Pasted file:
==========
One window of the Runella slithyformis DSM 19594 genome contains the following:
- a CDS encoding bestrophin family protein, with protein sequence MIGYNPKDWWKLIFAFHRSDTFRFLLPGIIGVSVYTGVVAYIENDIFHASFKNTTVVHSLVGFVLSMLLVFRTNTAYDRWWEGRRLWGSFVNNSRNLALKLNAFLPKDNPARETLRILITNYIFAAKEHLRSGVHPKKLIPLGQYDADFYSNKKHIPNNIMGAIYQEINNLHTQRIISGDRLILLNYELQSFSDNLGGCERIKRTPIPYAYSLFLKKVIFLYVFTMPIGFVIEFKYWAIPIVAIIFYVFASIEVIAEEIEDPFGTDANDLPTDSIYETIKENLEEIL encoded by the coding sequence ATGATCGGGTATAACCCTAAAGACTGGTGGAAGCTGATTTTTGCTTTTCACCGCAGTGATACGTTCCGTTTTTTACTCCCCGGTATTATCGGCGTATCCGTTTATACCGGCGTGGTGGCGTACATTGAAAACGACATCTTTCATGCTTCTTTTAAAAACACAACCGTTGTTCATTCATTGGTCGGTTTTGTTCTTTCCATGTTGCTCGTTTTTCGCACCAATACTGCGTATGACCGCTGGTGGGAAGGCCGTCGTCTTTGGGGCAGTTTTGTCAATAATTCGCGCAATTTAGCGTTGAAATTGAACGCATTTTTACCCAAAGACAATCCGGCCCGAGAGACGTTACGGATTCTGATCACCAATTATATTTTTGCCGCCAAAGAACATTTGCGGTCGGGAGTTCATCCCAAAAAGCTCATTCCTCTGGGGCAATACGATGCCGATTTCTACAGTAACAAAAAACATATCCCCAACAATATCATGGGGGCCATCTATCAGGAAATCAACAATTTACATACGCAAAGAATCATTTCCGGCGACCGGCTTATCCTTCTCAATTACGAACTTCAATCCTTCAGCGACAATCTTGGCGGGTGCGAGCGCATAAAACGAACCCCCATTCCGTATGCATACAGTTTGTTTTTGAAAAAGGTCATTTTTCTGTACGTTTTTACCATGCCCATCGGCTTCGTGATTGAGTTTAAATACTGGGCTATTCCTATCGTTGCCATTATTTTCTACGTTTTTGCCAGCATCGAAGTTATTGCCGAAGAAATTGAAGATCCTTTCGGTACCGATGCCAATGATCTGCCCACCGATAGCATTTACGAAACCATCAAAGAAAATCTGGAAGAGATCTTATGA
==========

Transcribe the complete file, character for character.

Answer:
One window of the Runella slithyformis DSM 19594 genome contains the following:
- a CDS encoding bestrophin family protein, with protein sequence MIGYNPKDWWKLIFAFHRSDTFRFLLPGIIGVSVYTGVVAYIENDIFHASFKNTTVVHSLVGFVLSMLLVFRTNTAYDRWWEGRRLWGSFVNNSRNLALKLNAFLPKDNPARETLRILITNYIFAAKEHLRSGVHPKKLIPLGQYDADFYSNKKHIPNNIMGAIYQEINNLHTQRIISGDRLILLNYELQSFSDNLGGCERIKRTPIPYAYSLFLKKVIFLYVFTMPIGFVIEFKYWAIPIVAIIFYVFASIEVIAEEIEDPFGTDANDLPTDSIYETIKENLEEIL encoded by the coding sequence ATGATCGGGTATAACCCTAAAGACTGGTGGAAGCTGATTTTTGCTTTTCACCGCAGTGATACGTTCCGTTTTTTACTCCCCGGTATTATCGGCGTATCCGTTTATACCGGCGTGGTGGCGTACATTGAAAACGACATCTTTCATGCTTCTTTTAAAAACACAACCGTTGTTCATTCATTGGTCGGTTTTGTTCTTTCCATGTTGCTCGTTTTTCGCACCAATACTGCGTATGACCGCTGGTGGGAAGGCCGTCGTCTTTGGGGCAGTTTTGTCAATAATTCGCGCAATTTAGCGTTGAAATTGAACGCATTTTTACCCAAAGACAATCCGGCCCGAGAGACGTTACGGATTCTGATCACCAATTATATTTTTGCCGCCAAAGAACATTTGCGGTCGGGAGTTCATCCCAAAAAGCTCATTCCTCTGGGGCAATACGATGCCGATTTCTACAGTAACAAAAAACATATCCCCAACAATATCATGGGGGCCATCTATCAGGAAATCAACAATTTACATACGCAAAGAATCATTTCCGGCGACCGGCTTATCCTTCTCAATTACGAACTTCAATCCTTCAGCGACAATCTTGGCGGGTGCGAGCGCATAAAACGAACCCCCATTCCGTATGCATACAGTTTGTTTTTGAAAAAGGTCATTTTTCTGTACGTTTTTACCATGCCCATCGGCTTCGTGATTGAGTTTAAATACTGGGCTATTCCTATCGTTGCCATTATTTTCTACGTTTTTGCCAGCATCGAAGTTATTGCCGAAGAAATTGAAGATCCTTTCGGTACCGATGCCAATGATCTGCCCACCGATAGCATTTACGAAACCATCAAAGAAAATCTGGAAGAGATCTTATGA